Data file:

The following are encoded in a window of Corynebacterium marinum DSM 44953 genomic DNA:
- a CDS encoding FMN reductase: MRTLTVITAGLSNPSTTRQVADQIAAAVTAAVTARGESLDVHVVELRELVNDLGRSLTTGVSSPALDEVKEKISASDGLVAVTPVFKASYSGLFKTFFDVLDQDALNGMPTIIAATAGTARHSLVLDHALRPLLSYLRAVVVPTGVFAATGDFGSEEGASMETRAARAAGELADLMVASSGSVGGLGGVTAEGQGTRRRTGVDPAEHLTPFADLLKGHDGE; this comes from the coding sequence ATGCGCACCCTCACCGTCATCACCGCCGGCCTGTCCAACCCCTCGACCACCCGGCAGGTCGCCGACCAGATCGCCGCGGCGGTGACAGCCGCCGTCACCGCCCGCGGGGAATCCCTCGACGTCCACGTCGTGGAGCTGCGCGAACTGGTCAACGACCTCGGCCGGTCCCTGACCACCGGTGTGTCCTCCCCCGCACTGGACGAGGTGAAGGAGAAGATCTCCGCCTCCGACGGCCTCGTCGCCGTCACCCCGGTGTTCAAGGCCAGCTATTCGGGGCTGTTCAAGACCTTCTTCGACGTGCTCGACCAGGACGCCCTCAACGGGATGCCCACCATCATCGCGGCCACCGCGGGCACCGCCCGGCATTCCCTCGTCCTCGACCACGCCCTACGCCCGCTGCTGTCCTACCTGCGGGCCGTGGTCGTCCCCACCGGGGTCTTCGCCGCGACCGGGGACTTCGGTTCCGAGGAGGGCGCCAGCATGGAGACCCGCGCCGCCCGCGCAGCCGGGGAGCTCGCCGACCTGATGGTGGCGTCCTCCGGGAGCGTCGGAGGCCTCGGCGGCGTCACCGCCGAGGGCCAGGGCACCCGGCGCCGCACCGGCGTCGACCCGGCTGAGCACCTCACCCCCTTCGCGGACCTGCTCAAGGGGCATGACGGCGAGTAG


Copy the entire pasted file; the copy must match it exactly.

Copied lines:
The following are encoded in a window of Corynebacterium marinum DSM 44953 genomic DNA:
- a CDS encoding FMN reductase: MRTLTVITAGLSNPSTTRQVADQIAAAVTAAVTARGESLDVHVVELRELVNDLGRSLTTGVSSPALDEVKEKISASDGLVAVTPVFKASYSGLFKTFFDVLDQDALNGMPTIIAATAGTARHSLVLDHALRPLLSYLRAVVVPTGVFAATGDFGSEEGASMETRAARAAGELADLMVASSGSVGGLGGVTAEGQGTRRRTGVDPAEHLTPFADLLKGHDGE; this comes from the coding sequence ATGCGCACCCTCACCGTCATCACCGCCGGCCTGTCCAACCCCTCGACCACCCGGCAGGTCGCCGACCAGATCGCCGCGGCGGTGACAGCCGCCGTCACCGCCCGCGGGGAATCCCTCGACGTCCACGTCGTGGAGCTGCGCGAACTGGTCAACGACCTCGGCCGGTCCCTGACCACCGGTGTGTCCTCCCCCGCACTGGACGAGGTGAAGGAGAAGATCTCCGCCTCCGACGGCCTCGTCGCCGTCACCCCGGTGTTCAAGGCCAGCTATTCGGGGCTGTTCAAGACCTTCTTCGACGTGCTCGACCAGGACGCCCTCAACGGGATGCCCACCATCATCGCGGCCACCGCGGGCACCGCCCGGCATTCCCTCGTCCTCGACCACGCCCTACGCCCGCTGCTGTCCTACCTGCGGGCCGTGGTCGTCCCCACCGGGGTCTTCGCCGCGACCGGGGACTTCGGTTCCGAGGAGGGCGCCAGCATGGAGACCCGCGCCGCCCGCGCAGCCGGGGAGCTCGCCGACCTGATGGTGGCGTCCTCCGGGAGCGTCGGAGGCCTCGGCGGCGTCACCGCCGAGGGCCAGGGCACCCGGCGCCGCACCGGCGTCGACCCGGCTGAGCACCTCACCCCCTTCGCGGACCTGCTCAAGGGGCATGACGGCGAGTAG